News of delays are always a little disheartening but it doesn’t mean that we at CERN will be twiddling our thumbs until the machine starts. For the past year we’ve been working on preparing software and understanding the detector as best we can. Mostly people are looking at Monte Carlo Simulations. These are our best guesses as to what will or could possibly be seen at the experiments of the LHC. We use them to make predictions and set up analyses. We have models of the detector and the collisions; and combined they paint a picture of what we may find. Then once the machine turns on, we can check our predictions.
In addition to Monte Carlo Simulations, others, like me, are looking at the current data we’re getting — real data. Every second Atlas gets bombarded by cosmic ray muons. Since we are a particle detector and cosmic rays just so happen to be particles, we can see these speedy critters as they travel through the different layers of our detector.
Cosmic ray muons occur when particles (mostly protons) from outer space collide with our atmosphere. This interaction causes bunches of mesons – a meson shower – to occur. (Note: a meson is a particle comprised of a quark-antiquark pair, as opposed to a baryon which is a 3 quark particle – like a proton). The mesons, which are mostly pions (up and down quark pairs), then decay into muons and muon neutrinos (muons are like heavier electrons). Muons have a relatively long lifetime, depending on their energy and the material that they have to travel through, so usually they are what makes it to the detectors. (It’s also possible to see electrons if the muon decays inside the detector). For the most part muons travel through relatively unaffected. As the muons travel through the detector material, they ionize a small number of atoms and deposit a minimum amount of energy. Thus we call them Minimum Ionizing Particles (MIPs).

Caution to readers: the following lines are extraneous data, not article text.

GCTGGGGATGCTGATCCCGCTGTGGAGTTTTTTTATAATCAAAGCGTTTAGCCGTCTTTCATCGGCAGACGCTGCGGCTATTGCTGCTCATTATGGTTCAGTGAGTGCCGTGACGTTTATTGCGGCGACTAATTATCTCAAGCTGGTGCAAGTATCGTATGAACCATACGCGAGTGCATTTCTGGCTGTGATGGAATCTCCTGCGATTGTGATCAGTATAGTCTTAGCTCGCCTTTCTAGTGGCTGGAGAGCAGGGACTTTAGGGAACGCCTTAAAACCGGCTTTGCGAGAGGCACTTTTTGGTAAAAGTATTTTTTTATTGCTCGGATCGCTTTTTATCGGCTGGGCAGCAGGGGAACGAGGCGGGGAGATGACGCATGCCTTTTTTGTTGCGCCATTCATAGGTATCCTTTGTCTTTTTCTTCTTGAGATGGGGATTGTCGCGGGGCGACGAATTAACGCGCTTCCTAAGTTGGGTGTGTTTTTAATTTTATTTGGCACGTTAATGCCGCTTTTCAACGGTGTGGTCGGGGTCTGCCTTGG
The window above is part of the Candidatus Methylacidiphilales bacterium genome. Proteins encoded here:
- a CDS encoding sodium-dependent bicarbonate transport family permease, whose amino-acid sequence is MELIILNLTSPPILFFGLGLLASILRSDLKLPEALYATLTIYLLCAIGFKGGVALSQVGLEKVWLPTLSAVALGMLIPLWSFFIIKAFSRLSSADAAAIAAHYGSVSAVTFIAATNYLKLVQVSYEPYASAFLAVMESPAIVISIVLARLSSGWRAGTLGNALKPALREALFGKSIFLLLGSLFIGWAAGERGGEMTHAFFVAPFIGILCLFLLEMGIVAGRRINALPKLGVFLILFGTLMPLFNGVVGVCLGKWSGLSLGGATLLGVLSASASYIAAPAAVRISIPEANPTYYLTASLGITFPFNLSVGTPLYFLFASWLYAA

We see these ionized parts of the detector as a signal and can predict the energy deposition as it travels through. Then we can check to see if what we predict is what we actually measure. Things like the detector response, how uniform the material is, and how well we know the timing can all be observed using this type of data. Studies with cosmic rays will hopefully make the process of calibrating the detector that much easier once the LHC turns on. Until then I’ll be looking at cosmics.
(Regina Caputo, Stony Brook University)